Let’s say that you establish that you know how to approach problem-solving competently and are able to explain what you would like the code to do and how, and then translate that to comprehensible pseudo code, and let’s say you run out of time alloted for the whiteboard section of the interview.

Your pseudo code and your explanation of what and how the final code is to work may be strong enough that getting the problem 100% correct is overlooked and you are still in the runnings as a valid candidate

Software developers are problem solvers, essentially by definition. If you are hired after the interview, you will be paid for solving problems related to building software. Thus, I believe that it is fully acceptable to ask a job applicant to solve a problem in the interview. This part of the interview may happen, it may not. I’ve been in both scenarios. The main goal here is to demonstrate that you have the mental tools to handle a specific problem, so a very slight amount of glossing over the smaller details of actual implementation may be acceptable, as long as you sandwich this with very concrete and clear knowledge and explanation.

Having said that, being able to very clearly explain and summarize things like loop syntax in your preferred coding language, the difference of use of if-statements and ternary expressions, as well as concepts in error handling look very good in a potential new hire.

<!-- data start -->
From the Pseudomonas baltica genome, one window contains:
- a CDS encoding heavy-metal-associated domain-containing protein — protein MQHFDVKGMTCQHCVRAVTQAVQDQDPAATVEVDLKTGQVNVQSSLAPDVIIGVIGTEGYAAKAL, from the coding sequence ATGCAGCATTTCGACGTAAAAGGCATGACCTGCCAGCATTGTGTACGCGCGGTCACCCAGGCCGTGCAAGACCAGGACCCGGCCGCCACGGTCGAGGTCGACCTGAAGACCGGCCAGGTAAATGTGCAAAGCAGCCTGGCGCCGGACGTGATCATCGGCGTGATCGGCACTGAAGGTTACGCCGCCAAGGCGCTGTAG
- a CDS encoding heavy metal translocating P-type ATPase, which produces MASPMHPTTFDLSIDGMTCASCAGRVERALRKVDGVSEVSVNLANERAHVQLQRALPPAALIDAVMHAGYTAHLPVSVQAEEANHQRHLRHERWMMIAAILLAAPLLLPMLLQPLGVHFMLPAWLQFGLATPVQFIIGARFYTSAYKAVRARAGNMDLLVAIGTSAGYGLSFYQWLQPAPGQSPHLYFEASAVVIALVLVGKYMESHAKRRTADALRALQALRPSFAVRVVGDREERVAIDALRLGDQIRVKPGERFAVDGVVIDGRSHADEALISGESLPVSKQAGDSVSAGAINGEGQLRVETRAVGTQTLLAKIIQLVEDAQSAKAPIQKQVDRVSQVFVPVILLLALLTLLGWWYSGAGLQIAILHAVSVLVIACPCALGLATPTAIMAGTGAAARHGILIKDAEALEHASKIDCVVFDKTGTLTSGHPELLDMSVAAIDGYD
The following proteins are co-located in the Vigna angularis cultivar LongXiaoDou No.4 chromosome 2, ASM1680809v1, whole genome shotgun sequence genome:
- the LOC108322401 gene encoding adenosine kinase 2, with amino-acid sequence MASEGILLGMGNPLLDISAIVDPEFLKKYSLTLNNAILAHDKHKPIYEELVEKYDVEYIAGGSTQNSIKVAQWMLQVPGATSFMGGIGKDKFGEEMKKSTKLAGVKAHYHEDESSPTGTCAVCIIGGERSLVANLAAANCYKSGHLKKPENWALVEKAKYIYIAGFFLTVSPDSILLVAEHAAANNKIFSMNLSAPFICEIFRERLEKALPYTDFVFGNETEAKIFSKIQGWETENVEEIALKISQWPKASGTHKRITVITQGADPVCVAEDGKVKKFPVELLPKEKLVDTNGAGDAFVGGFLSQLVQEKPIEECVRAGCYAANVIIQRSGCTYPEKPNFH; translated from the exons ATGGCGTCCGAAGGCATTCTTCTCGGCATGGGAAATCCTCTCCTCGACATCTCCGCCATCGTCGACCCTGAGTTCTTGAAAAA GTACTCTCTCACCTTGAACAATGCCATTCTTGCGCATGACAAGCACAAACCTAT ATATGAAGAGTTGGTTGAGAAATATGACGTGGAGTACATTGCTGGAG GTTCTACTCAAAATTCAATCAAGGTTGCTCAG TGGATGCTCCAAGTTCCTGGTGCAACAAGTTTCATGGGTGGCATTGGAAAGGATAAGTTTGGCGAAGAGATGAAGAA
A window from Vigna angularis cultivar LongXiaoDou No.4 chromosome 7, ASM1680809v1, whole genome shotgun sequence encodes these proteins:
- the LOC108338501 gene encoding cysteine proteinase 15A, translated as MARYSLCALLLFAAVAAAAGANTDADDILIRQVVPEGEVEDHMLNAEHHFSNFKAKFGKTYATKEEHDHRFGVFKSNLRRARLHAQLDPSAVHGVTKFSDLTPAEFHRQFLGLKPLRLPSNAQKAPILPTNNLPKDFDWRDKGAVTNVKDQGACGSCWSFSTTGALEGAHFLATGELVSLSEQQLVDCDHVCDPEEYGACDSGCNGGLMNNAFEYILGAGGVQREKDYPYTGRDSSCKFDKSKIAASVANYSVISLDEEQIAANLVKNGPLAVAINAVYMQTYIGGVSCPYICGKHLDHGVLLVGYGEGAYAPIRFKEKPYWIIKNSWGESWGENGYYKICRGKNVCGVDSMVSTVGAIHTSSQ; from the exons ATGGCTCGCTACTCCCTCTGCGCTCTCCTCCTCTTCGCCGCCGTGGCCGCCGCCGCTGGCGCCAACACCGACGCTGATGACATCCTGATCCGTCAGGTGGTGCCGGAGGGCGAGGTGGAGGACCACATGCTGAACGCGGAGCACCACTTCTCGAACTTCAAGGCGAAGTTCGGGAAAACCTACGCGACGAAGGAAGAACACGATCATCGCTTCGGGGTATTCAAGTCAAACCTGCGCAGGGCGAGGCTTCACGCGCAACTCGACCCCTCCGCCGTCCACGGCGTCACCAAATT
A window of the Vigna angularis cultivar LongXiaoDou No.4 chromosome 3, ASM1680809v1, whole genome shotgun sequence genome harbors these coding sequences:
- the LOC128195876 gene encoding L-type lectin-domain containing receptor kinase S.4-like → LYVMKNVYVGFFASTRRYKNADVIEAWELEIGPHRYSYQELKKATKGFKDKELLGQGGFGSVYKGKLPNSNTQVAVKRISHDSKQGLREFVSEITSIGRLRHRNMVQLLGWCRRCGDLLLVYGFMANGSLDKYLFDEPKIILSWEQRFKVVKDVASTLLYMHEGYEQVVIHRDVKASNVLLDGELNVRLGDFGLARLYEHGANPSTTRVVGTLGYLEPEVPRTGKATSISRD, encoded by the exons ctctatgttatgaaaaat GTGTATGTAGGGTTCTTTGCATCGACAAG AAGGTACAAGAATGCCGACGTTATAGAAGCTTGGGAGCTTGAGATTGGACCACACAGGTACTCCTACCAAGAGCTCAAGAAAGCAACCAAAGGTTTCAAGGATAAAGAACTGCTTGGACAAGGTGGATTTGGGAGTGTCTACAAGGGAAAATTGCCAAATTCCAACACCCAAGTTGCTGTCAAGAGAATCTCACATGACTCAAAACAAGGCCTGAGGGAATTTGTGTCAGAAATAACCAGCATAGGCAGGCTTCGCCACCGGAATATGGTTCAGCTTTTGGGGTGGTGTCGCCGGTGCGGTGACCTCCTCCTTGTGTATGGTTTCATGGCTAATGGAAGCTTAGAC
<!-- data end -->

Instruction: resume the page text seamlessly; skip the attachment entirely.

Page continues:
If a whiteboard problem is presented to you: Stop, Drop, and then do these things:

  1. Talk through all requirements, asking questions for two reasons:

  2. to become more clear with what you are actually being asked to do, and

  3. to demonstrate the extent of your thoughts and show where your mind goes.

  4. Thinking out loud, begin talking and explaining your way through your plan. You may find that you have more questions as you go along. This is good. You can also begin to write or outline some pseudo code as a mental save point to return to once you are completely clear on both the requirements and your plan of attack.

  5. Finally, you may begin coding. If steps 1 and 2 have fallen into place correctly, then this step may actually be the easiest of the three.

Ideally, you will be perceived as competent and knowledgeable, and you may not even have to finish the challenge depending on its length, as you’ve showcased what the interviewers really want to see in a potential new developer: an adaptable problem-solver with legitimate and valuable critical thinking skills.

Published 5 Jun 2018

Typescript Developer - Node/React, Rust enthusiast, jiujitsu player, southern California native